Video: Missile hits satellite target

The Pentagon quickly pronounced the mission a success, not just in hitting the satellite at all, but also in apparently rupturing its fuel tank.

One shot was all it took for the Pentagon to decommission with extreme prejudice a spy satellite that first failed to operate and then started on a steady descent toward Mother Earth.

A Standard Missile-3 (SM-3) streaked skyward from the USS Lake Erie late Wednesday and whacked the satellite while it was still 130 or so miles up in space--and whizzing along at 17,000 miles per hour.

Defense Department officials quickly pronounced the mission a success, not just in hitting the satellite at all, but also in apparently rupturing its fuel tank. The rationale for the target shoot was the possibility that the satellite's 1,000 pounds of hydrazine, a hazardous substance, might be dispersed by a crash-landing in a populated area.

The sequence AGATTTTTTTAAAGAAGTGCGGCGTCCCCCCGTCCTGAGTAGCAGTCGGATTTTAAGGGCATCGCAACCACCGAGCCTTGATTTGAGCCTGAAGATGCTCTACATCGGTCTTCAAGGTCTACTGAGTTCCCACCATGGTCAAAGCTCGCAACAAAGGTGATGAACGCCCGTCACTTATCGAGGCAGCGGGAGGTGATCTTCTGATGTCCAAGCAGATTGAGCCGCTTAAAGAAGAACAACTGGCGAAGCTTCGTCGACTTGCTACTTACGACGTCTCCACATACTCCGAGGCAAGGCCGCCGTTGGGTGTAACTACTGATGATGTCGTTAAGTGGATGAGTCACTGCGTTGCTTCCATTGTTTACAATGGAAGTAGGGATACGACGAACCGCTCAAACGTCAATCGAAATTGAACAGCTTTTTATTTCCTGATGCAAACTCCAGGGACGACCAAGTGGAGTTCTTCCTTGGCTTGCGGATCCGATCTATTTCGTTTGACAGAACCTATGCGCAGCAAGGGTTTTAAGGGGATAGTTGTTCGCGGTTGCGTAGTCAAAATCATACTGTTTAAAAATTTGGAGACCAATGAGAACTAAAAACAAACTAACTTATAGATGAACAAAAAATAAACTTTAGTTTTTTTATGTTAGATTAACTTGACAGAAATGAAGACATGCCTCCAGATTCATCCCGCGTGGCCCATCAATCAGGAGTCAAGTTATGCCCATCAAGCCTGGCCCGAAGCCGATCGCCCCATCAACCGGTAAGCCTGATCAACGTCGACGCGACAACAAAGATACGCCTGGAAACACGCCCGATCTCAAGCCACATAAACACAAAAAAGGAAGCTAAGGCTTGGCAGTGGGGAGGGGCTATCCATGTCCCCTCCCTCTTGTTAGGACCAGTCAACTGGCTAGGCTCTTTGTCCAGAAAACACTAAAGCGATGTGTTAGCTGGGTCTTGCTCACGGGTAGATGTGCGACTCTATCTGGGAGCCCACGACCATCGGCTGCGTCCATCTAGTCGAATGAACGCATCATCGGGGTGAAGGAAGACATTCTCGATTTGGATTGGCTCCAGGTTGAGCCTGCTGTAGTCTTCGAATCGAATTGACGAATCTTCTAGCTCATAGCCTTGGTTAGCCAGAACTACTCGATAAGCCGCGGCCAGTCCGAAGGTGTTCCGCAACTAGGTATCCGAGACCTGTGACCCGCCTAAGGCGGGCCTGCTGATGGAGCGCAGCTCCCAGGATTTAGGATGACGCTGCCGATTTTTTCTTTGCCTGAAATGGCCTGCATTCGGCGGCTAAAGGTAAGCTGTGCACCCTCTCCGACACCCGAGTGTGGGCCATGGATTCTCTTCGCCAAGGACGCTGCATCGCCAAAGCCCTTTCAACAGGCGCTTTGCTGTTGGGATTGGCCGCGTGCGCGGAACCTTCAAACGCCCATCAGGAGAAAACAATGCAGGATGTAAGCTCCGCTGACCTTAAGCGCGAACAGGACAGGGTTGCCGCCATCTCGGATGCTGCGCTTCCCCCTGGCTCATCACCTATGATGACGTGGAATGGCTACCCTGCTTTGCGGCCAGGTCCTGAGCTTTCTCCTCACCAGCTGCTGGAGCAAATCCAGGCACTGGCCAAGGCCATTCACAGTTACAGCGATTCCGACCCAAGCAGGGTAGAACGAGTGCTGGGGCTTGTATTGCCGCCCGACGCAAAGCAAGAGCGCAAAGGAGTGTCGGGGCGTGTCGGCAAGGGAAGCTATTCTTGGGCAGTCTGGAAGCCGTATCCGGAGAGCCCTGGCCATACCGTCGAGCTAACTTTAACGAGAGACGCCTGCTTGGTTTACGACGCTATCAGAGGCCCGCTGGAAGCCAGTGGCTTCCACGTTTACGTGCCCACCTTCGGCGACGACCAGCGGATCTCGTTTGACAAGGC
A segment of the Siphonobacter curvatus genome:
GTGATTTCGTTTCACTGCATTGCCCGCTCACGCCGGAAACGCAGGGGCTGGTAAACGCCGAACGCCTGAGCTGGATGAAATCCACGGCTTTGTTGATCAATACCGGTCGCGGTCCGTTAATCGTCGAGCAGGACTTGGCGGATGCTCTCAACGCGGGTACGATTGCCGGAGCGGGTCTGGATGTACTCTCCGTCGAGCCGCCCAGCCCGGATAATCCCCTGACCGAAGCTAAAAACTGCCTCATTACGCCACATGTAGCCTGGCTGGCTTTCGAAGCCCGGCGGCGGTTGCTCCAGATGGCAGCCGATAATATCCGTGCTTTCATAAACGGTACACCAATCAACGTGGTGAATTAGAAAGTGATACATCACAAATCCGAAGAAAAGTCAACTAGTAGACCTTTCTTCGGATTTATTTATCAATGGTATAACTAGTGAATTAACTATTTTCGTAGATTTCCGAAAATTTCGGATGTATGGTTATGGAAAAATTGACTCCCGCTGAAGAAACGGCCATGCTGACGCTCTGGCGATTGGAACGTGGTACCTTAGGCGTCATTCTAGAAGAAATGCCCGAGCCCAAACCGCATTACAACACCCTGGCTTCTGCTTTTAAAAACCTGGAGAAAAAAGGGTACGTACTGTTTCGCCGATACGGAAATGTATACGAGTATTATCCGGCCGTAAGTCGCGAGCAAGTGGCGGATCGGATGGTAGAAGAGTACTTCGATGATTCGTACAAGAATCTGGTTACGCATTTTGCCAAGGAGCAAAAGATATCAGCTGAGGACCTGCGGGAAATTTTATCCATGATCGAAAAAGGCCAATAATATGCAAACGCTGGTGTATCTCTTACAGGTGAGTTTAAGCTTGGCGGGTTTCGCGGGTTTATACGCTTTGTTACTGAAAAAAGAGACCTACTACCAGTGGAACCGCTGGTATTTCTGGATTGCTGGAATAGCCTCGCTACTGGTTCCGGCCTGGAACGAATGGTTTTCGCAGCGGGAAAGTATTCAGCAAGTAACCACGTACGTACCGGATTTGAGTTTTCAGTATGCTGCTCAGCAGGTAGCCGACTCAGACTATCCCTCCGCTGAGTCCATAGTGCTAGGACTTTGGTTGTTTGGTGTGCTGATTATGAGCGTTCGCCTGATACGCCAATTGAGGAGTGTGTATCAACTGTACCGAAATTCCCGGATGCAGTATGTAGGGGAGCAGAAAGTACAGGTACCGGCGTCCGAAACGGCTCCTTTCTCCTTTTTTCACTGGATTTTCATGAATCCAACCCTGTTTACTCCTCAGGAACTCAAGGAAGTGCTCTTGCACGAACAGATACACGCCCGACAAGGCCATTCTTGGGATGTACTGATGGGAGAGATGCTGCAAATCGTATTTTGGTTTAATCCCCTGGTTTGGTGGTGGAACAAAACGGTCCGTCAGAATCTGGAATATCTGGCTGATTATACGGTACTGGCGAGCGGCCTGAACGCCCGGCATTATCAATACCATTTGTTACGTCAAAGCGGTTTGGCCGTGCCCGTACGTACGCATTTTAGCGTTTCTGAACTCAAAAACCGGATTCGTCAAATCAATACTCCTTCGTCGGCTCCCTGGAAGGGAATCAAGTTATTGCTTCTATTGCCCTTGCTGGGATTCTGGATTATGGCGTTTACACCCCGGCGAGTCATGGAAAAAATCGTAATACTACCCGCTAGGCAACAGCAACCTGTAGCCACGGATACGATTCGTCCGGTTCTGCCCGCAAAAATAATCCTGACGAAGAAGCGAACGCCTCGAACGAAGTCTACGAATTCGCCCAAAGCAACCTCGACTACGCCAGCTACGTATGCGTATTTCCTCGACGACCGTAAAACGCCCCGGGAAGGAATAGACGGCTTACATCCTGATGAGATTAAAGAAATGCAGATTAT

In a briefing Thursday morning, Gen. James Cartwright, the vice chairman of the Joint Chiefs of Staff, cited three pieces of evidence: a fireball, a vapor cloud, and results from spectral analysis.

"We're very confident that we hit the satellite. We also have a high degree of confidence that we got the tank," Cartwright said.

The Pentagon has made several videos available so far, including the silent short "Missile Intercept." Another short (1 minute) version includes voice-over by Cartwright, and a much longer one (28 minutes) carries his full press conference.

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About the author

Jonathan Skillings is managing editor of CNET News, based in the Boston bureau. He's been with CNET since 2000, after a decade in tech journalism at the IDG News Service, PC Week, and an AS/400 magazine. He's also been a soldier and a schoolteacher, and will always be a die-hard fan of jazz, the brassier the better.

 

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